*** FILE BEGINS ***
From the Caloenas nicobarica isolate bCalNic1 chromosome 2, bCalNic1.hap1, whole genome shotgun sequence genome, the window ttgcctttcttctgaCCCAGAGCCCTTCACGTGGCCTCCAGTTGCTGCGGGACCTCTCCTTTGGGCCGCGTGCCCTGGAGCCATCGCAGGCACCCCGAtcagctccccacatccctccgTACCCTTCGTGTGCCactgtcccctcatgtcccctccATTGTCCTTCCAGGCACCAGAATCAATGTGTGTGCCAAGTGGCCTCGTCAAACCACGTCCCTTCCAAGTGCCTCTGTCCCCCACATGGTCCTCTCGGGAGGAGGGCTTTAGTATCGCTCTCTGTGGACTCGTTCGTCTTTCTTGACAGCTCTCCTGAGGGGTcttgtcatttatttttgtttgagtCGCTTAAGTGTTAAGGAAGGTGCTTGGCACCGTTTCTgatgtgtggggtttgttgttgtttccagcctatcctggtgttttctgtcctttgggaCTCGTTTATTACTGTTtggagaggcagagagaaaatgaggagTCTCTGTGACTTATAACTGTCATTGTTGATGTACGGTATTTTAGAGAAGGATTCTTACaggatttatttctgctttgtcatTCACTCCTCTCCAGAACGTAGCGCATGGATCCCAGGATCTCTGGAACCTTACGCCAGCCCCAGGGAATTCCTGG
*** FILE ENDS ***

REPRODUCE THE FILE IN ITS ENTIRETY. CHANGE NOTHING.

From the Caloenas nicobarica isolate bCalNic1 chromosome 2, bCalNic1.hap1, whole genome shotgun sequence genome, the window ttgcctttcttctgaCCCAGAGCCCTTCACGTGGCCTCCAGTTGCTGCGGGACCTCTCCTTTGGGCCGCGTGCCCTGGAGCCATCGCAGGCACCCCGAtcagctccccacatccctccgTACCCTTCGTGTGCCactgtcccctcatgtcccctccATTGTCCTTCCAGGCACCAGAATCAATGTGTGTGCCAAGTGGCCTCGTCAAACCACGTCCCTTCCAAGTGCCTCTGTCCCCCACATGGTCCTCTCGGGAGGAGGGCTTTAGTATCGCTCTCTGTGGACTCGTTCGTCTTTCTTGACAGCTCTCCTGAGGGGTcttgtcatttatttttgtttgagtCGCTTAAGTGTTAAGGAAGGTGCTTGGCACCGTTTCTgatgtgtggggtttgttgttgtttccagcctatcctggtgttttctgtcctttgggaCTCGTTTATTACTGTTtggagaggcagagagaaaatgaggagTCTCTGTGACTTATAACTGTCATTGTTGATGTACGGTATTTTAGAGAAGGATTCTTACaggatttatttctgctttgtcatTCACTCCTCTCCAGAACGTAGCGCATGGATCCCAGGATCTCTGGAACCTTACGCCAGCCCCAGGGAATTCCTGG